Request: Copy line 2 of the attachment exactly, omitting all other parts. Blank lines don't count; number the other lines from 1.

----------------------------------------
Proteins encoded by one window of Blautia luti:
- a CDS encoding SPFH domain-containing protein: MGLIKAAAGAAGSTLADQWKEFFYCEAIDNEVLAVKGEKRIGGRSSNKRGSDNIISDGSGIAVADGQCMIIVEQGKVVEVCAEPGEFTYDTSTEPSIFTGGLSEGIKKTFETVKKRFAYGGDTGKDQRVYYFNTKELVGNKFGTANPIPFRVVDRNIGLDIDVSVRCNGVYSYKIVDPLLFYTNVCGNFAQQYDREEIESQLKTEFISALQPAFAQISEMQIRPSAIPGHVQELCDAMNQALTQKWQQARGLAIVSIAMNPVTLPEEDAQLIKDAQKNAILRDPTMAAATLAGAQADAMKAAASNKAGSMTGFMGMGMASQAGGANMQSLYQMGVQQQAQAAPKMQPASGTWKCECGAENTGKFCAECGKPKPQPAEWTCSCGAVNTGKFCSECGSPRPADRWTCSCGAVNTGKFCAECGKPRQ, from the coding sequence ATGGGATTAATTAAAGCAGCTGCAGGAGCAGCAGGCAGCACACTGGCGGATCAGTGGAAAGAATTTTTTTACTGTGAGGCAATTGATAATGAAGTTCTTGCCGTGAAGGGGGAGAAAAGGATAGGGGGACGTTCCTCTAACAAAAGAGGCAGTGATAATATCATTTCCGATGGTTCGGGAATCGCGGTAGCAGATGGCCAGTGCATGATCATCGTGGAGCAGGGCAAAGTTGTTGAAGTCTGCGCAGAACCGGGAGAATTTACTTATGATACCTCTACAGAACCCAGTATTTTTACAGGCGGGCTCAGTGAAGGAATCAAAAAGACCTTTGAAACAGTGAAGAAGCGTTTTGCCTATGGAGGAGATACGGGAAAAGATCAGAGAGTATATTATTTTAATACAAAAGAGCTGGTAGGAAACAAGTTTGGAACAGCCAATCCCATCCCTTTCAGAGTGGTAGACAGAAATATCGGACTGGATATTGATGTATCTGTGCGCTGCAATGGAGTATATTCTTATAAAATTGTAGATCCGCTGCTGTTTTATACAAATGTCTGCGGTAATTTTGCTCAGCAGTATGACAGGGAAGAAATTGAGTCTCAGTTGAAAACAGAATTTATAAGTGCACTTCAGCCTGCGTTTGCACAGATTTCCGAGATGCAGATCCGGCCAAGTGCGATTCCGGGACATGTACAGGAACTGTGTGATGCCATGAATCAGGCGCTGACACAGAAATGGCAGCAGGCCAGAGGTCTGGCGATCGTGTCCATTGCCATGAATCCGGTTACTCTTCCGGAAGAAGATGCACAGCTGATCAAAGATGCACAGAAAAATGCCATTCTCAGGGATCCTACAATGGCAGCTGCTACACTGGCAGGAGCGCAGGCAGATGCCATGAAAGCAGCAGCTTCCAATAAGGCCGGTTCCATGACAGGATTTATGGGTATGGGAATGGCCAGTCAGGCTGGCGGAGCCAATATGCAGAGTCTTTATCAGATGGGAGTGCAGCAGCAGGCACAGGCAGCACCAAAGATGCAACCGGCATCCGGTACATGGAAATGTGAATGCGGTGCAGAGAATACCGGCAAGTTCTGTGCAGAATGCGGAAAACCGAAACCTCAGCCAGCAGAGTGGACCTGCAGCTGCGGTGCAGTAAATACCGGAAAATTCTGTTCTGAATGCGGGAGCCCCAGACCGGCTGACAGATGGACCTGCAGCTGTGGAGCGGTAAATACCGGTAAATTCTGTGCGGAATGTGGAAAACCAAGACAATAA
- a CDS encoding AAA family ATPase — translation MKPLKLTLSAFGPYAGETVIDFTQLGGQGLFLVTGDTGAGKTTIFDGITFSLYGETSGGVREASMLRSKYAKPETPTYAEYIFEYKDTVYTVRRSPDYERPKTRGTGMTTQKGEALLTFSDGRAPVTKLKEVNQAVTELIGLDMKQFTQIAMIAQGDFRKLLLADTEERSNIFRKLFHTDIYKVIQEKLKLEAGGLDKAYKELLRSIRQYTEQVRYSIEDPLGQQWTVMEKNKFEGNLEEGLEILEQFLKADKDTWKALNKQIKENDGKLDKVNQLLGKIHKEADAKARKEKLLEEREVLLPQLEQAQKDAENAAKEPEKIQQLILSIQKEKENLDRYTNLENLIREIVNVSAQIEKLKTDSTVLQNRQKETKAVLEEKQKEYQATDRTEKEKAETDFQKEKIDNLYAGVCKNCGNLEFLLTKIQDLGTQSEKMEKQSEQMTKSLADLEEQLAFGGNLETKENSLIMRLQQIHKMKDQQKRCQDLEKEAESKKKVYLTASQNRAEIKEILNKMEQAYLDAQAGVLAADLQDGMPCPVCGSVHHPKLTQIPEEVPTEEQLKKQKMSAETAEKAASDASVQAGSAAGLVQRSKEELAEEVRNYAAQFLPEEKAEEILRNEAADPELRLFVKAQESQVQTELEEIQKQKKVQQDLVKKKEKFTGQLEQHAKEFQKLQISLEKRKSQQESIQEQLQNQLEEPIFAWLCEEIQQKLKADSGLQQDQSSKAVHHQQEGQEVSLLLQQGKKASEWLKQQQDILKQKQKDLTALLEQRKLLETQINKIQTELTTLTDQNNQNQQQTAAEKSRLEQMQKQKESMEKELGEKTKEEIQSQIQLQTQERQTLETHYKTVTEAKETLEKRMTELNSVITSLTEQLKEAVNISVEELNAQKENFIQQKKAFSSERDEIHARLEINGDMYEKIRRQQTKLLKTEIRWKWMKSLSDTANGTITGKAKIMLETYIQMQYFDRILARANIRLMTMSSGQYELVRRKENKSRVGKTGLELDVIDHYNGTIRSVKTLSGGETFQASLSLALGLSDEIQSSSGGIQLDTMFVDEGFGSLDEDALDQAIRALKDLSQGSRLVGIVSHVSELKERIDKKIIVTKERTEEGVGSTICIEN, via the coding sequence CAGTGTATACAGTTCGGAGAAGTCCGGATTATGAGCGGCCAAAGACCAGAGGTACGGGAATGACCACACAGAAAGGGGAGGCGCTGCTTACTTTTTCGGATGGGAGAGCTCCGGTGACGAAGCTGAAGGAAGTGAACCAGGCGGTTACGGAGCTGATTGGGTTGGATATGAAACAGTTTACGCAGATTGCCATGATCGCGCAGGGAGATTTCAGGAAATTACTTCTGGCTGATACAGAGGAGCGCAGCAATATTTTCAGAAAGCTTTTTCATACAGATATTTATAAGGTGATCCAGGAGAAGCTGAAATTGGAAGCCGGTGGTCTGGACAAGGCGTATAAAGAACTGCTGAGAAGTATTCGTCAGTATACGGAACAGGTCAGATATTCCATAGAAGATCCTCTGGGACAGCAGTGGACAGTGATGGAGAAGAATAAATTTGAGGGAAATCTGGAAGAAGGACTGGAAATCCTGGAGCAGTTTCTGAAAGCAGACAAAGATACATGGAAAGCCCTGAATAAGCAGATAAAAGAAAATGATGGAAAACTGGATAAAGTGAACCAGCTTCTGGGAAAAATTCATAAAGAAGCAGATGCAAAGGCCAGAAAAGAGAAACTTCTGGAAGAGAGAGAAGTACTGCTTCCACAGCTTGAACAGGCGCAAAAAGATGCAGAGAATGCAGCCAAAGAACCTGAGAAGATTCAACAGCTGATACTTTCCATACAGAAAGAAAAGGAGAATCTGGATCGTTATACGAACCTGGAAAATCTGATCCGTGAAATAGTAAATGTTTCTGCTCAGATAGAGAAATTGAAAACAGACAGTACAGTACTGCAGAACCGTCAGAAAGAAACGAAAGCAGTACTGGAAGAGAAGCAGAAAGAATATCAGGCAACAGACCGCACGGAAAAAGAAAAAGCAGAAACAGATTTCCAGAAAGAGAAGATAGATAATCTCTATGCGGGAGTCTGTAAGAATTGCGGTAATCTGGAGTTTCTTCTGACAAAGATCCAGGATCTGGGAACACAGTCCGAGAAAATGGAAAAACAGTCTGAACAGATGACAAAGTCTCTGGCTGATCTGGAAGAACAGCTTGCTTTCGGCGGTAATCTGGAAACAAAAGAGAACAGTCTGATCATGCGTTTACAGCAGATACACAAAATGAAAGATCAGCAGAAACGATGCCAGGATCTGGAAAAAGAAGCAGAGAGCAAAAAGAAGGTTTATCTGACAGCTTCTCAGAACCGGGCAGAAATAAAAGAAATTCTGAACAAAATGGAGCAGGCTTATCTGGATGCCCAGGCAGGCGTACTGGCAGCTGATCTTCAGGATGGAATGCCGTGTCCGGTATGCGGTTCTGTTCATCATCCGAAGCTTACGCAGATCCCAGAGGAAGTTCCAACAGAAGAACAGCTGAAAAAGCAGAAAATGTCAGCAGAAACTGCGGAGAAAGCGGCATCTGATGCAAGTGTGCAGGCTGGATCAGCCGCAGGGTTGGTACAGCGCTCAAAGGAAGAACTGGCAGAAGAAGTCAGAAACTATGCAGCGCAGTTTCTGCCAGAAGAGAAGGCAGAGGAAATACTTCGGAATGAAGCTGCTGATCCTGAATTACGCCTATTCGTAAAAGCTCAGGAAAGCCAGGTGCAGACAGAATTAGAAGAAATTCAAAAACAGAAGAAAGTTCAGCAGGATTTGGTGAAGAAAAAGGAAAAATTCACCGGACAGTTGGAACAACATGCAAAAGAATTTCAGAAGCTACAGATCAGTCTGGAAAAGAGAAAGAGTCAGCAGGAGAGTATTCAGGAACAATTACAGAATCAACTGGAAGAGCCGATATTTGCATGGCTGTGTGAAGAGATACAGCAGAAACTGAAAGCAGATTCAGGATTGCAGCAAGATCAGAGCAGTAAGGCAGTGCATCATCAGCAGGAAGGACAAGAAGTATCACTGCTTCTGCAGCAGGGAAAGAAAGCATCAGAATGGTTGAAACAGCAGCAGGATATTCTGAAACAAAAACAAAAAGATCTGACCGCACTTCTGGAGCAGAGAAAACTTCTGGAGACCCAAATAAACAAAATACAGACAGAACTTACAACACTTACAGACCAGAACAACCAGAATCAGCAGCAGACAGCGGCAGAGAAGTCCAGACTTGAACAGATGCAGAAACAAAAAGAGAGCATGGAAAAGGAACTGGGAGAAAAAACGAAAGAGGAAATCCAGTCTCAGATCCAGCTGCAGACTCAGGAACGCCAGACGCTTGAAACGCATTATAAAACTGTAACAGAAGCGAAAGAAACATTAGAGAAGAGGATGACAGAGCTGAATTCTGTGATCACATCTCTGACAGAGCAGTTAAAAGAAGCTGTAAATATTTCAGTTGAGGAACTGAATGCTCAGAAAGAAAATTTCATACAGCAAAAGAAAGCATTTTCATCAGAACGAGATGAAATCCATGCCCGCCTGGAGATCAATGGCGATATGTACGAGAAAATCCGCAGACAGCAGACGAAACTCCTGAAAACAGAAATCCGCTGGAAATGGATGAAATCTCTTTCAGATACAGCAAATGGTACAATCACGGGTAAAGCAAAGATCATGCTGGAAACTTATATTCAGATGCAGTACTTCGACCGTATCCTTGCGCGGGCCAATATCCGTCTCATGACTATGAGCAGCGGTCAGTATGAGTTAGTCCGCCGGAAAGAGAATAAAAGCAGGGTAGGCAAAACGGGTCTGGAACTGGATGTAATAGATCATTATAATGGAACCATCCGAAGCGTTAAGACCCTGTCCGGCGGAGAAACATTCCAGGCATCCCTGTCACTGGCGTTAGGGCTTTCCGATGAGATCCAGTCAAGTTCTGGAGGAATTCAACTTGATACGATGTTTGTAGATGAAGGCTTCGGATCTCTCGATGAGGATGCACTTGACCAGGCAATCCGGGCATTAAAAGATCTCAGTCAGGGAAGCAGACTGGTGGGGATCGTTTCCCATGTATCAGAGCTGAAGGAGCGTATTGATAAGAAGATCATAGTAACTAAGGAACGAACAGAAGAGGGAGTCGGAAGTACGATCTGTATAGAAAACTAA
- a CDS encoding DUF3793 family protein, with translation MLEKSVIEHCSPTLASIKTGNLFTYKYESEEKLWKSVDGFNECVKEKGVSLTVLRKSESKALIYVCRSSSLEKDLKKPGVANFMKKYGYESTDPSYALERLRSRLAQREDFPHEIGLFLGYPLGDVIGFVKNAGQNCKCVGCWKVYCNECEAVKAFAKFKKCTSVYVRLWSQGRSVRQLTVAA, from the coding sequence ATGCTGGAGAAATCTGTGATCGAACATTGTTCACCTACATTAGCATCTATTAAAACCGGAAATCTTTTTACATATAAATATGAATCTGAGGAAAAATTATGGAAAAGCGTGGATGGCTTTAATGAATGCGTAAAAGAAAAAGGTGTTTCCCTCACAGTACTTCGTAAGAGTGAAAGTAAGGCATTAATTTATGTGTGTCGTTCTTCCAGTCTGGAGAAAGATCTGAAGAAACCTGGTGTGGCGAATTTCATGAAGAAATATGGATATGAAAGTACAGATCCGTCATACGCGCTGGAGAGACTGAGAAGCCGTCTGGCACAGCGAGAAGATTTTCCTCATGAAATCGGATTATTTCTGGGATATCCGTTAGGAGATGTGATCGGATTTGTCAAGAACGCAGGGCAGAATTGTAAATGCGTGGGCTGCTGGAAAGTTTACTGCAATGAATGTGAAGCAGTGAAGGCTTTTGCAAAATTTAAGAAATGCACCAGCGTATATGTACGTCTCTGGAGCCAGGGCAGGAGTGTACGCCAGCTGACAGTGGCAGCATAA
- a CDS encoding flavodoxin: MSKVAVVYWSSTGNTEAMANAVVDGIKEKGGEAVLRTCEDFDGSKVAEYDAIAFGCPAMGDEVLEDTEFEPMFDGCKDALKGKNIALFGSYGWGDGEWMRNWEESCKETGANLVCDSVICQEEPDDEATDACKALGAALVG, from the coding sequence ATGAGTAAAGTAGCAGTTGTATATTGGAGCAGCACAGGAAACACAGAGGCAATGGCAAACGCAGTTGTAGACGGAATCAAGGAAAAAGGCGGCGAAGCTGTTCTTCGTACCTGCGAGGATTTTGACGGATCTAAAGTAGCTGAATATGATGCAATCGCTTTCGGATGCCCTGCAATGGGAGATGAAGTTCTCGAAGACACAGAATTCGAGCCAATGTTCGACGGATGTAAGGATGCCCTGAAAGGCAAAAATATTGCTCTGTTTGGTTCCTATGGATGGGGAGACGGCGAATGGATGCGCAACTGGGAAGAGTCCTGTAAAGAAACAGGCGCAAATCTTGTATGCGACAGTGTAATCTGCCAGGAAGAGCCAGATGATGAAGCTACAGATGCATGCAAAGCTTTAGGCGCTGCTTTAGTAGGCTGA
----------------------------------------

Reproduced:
- a CDS encoding SPFH domain-containing protein: MGLIKAAAGAAGSTLADQWKEFFYCEAIDNEVLAVKGEKRIGGRSSNKRGSDNIISDGSGIAVADGQCMIIVEQGKVVEVCAEPGEFTYDTSTEPSIFTGGLSEGIKKTFETVKKRFAYGGDTGKDQRVYYFNTKELVGNKFGTANPIPFRVVDRNIGLDIDVSVRCNGVYSYKIVDPLLFYTNVCGNFAQQYDREEIESQLKTEFISALQPAFAQISEMQIRPSAIPGHVQELCDAMNQALTQKWQQARGLAIVSIAMNPVTLPEEDAQLIKDAQKNAILRDPTMAAATLAGAQADAMKAAASNKAGSMTGFMGMGMASQAGGANMQSLYQMGVQQQAQAAPKMQPASGTWKCECGAENTGKFCAECGKPKPQPAEWTCSCGAVNTGKFCSECGSPRPADRWTCSCGAVNTGKFCAECGKPRQ, from the coding sequence ATGGGATTAATTAAAGCAGCTGCAGGAGCAGCAGGCAGCACACTGGCGGATCAGTGGAAAGAATTTTTTTACTGTGAGGCAATTGATAATGAAGTTCTTGCCGTGAAGGGGGAGAAAAGGATAGGGGGACGTTCCTCTAACAAAAGAGGCAGTGATAATATCATTTCCGATGGTTCGGGAATCGCGGTAGCAGATGGCCAGTGCATGATCATCGTGGAGCAGGGCAAAGTTGTTGAAGTCTGCGCAGAACCGGGAGAATTTACTTATGATACCTCTACAGAACCCAGTATTTTTACAGGCGGGCTCAGTGAAGGAATCAAAAAGACCTTTGAAACAGTGAAGAAGCGTTTTGCCTATGGAGGAGATACGGGAAAAGATCAGAGAGTATATTATTTTAATACAAAAGAGCTGGTAGGAAACAAGTTTGGAACAGCCAATCCCATCCCTTTCAGAGTGGTAGACAGAAATATCGGACTGGATATTGATGTATCTGTGCGCTGCAATGGAGTATATTCTTATAAAATTGTAGATCCGCTGCTGTTTTATACAAATGTCTGCGGTAATTTTGCTCAGCAGTATGACAGGGAAGAAATTGAGTCTCAGTTGAAAACAGAATTTATAAGTGCACTTCAGCCTGCGTTTGCACAGATTTCCGAGATGCAGATCCGGCCAAGTGCGATTCCGGGACATGTACAGGAACTGTGTGATGCCATGAATCAGGCGCTGACACAGAAATGGCAGCAGGCCAGAGGTCTGGCGATCGTGTCCATTGCCATGAATCCGGTTACTCTTCCGGAAGAAGATGCACAGCTGATCAAAGATGCACAGAAAAATGCCATTCTCAGGGATCCTACAATGGCAGCTGCTACACTGGCAGGAGCGCAGGCAGATGCCATGAAAGCAGCAGCTTCCAATAAGGCCGGTTCCATGACAGGATTTATGGGTATGGGAATGGCCAGTCAGGCTGGCGGAGCCAATATGCAGAGTCTTTATCAGATGGGAGTGCAGCAGCAGGCACAGGCAGCACCAAAGATGCAACCGGCATCCGGTACATGGAAATGTGAATGCGGTGCAGAGAATACCGGCAAGTTCTGTGCAGAATGCGGAAAACCGAAACCTCAGCCAGCAGAGTGGACCTGCAGCTGCGGTGCAGTAAATACCGGAAAATTCTGTTCTGAATGCGGGAGCCCCAGACCGGCTGACAGATGGACCTGCAGCTGTGGAGCGGTAAATACCGGTAAATTCTGTGCGGAATGTGGAAAACCAAGACAATAA